PR on the telly… we’re all doomed

The Public Relations industry is doomed. …We’re all doomed.

Alright, that’s a bit strong. But you have to start stories with an attention grabbing opening line, it helps draw in the reader. See. Look at you reading this, pretending you have free will. What a malleable little shit you are.

Clearly the second way to draw in the reader is to insult their decision making and call them a malleable little shit.

Anyway, mindless postmodernist puffery aside – PR pros really have lost their way. We’re no longer the children of Edward Bernays and Ivy Lee; men of suave sophistication, politics, and persuasive psychology. Now we’re all about consumerist stunts and post-sex-tape celebrity wank. If Edward Bernays saw us now, he’d be disgraced… before quickly getting over it and frantically trying to network with us.

Much of this shift in the industry simply comes down to the perceptions of the general public. For the first time in history PR is widely understood. Unfortunately that understanding is completely inaccurate and almost embarrassingly wrong.

Largely this is thanks to over-exaggerated PR people popping up within mainstream television shows (think Twenty Twelve, Ugly Betty, Torchwood Miracle Day or The Work Experience). This has left the general public feeling that they have a firm grasp on what we in PR really do. Unfortunately TV’s portrayal of the average PR person has all the realism of a Michael Bay film and all the flattery of a fart in a jar.

BBC Three - The Work Experience
Some public relations professionals on television


Across television’s PR repertoire, men are represented by tri-sexual fashionistas, and women by blond bimbos who only signed up to meet “that fit one from JLS”.

What annoys me most of all, is that it’s only the PR pros who get screwed over on telly. At least advertisers get Mad Men (which may not be a realistic portrayal of the ad industry but sure does make it look cool). The closest PR pros get to ‘cool’ is Armando Ianncui’s ‘The Thick of It‘; which, while unbelievably excellent, only really focuses on the political side of Public Relations. This leaves more traditional PR to be represented by Edina and Patsy from Absolutely Fabulous… gulp.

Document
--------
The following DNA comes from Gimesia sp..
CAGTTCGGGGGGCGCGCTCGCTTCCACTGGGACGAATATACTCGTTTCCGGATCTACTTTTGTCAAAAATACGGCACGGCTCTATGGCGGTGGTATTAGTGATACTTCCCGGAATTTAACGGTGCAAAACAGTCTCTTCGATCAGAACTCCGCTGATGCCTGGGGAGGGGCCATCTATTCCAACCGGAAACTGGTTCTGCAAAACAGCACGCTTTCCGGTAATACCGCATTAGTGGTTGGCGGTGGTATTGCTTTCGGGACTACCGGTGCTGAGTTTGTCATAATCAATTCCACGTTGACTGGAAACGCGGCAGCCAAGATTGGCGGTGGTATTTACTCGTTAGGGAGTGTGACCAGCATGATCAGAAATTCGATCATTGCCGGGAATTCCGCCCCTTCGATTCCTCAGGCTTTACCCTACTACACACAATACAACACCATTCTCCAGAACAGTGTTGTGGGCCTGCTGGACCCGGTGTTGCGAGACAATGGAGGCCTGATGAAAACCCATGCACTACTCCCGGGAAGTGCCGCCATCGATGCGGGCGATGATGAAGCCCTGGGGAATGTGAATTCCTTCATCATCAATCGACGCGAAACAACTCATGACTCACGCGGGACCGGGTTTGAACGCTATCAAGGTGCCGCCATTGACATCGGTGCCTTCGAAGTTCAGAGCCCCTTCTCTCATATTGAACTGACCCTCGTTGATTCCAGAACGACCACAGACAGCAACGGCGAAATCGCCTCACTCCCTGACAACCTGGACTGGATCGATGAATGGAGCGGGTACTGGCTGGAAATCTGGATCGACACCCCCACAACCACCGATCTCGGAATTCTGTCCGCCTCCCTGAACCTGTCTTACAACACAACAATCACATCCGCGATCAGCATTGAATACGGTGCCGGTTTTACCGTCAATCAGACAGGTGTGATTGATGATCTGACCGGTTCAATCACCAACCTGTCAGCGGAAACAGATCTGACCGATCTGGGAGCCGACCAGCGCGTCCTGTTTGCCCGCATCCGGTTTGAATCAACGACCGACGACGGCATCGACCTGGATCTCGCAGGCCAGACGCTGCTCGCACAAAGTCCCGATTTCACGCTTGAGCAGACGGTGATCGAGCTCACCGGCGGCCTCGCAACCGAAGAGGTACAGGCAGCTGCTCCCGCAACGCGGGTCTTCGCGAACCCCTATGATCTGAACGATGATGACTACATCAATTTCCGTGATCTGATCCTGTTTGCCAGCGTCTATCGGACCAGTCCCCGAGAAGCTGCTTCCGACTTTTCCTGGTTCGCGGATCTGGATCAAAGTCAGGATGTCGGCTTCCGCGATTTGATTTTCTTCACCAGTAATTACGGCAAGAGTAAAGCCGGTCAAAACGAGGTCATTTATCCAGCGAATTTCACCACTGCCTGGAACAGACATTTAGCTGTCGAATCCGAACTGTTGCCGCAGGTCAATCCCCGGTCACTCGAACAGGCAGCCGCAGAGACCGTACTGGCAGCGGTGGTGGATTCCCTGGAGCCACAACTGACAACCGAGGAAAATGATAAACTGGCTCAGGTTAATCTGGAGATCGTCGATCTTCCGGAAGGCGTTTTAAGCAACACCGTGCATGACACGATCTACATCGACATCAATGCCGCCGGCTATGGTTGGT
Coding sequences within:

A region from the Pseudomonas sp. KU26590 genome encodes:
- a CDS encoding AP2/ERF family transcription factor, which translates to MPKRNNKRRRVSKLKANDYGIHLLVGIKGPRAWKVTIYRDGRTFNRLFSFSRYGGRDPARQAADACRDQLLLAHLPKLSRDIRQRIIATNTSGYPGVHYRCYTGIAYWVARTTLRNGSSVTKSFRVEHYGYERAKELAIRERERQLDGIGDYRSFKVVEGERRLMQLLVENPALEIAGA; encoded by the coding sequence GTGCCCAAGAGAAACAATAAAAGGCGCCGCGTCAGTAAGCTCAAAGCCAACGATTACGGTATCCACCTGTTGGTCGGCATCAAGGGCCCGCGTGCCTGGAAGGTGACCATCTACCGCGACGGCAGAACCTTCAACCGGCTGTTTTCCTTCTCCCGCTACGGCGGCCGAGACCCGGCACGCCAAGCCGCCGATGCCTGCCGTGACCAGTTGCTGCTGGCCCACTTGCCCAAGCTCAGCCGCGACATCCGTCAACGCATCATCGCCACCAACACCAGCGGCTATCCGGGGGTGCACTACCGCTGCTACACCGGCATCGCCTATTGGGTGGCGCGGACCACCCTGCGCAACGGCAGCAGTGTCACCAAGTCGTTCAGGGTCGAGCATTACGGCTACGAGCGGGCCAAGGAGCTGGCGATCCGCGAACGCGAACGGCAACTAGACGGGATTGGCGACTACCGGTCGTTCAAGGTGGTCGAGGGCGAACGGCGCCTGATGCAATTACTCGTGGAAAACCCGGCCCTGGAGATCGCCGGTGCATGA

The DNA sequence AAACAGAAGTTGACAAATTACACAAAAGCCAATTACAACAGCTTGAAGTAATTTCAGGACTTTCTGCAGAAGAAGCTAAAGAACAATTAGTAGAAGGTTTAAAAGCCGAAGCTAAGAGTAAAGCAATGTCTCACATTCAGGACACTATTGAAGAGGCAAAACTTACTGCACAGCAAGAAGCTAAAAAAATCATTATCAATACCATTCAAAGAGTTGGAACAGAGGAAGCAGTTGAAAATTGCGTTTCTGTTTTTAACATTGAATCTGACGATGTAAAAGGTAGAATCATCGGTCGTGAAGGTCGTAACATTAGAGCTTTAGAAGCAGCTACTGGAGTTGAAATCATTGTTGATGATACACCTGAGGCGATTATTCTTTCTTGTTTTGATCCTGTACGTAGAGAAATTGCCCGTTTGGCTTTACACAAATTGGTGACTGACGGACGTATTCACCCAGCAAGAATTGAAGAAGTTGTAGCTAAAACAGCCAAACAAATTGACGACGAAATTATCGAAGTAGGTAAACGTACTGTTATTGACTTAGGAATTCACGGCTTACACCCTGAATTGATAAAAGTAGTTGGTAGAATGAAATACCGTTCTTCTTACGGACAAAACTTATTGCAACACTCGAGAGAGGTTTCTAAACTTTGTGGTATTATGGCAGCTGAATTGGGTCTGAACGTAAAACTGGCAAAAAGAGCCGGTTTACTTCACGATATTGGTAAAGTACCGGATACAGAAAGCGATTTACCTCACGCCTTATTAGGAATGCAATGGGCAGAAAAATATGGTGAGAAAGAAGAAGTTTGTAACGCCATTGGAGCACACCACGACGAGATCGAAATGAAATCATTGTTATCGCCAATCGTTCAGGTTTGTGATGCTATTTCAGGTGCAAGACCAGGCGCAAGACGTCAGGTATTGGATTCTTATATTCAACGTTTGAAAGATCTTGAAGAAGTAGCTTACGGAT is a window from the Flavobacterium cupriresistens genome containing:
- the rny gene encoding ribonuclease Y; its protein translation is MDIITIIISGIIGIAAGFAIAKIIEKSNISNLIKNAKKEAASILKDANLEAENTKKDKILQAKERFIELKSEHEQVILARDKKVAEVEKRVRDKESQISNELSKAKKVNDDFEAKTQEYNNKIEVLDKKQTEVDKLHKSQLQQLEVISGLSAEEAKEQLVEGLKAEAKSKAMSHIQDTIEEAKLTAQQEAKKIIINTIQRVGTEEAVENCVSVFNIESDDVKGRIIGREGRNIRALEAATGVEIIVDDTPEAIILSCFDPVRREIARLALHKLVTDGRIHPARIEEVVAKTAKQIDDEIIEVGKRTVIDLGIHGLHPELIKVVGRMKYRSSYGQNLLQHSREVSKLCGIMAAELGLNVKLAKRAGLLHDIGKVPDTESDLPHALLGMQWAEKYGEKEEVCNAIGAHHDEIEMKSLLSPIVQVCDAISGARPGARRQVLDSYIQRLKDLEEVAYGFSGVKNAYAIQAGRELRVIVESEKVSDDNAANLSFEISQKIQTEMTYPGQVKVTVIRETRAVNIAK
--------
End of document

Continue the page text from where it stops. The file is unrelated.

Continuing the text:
My biggest problem with this inaccurate portrayal is that reality often has a tendency to mimic popular culture. The more people who believe that “Ab Fab” is a realistic portrayal of the Public Relations industry, the more people who aspire to that lifestyle will join.

So why does this bother me? It mainly bothers me because I’ve spent four years of my life studying a discipline which is widely discredited on television. Four years reading endless texts on persuasive psychology, war time propaganda, and a history of rhetoric dating back to the days of Aristotle, only to have it dumbed down to celebrity gossip and consumerist trivia.

It is these TV-enforced stereotypes which have led me to cringe every time I use the phrase “public relations”. Stereotypes which have encouraged me to state individual aspects of my work rather than daring to use my official, and potentially shameful, “PR” title.

Interestingly, it’s often these individual practices which command more respect than their umbrella term of “Public Relations”.

Take a couple of these phrases for example:

Each of these (when done correctly) is a core aspect of the Public Relations process. Yet when put under the “PR” banner they somehow lose all credibility.

So there you have it. Without any intended irony, PR has developed an image problem. For the first time in history though, it’s not an image of unethical “spin” and “manipulation”, but instead one of being a “fluffy” discipline. A discipline only appropriate for those interested in “celeb” culture, the latest fashion accessories, and who Kim Kardashian will be dating this week.

Like I said… we’re all doomed.

Alex Warren
Alex Warren
Miserablist, whiskey-drinker, and general tinpot shambles. Alex Warren has a weary pessimism for all things media, politics and tech.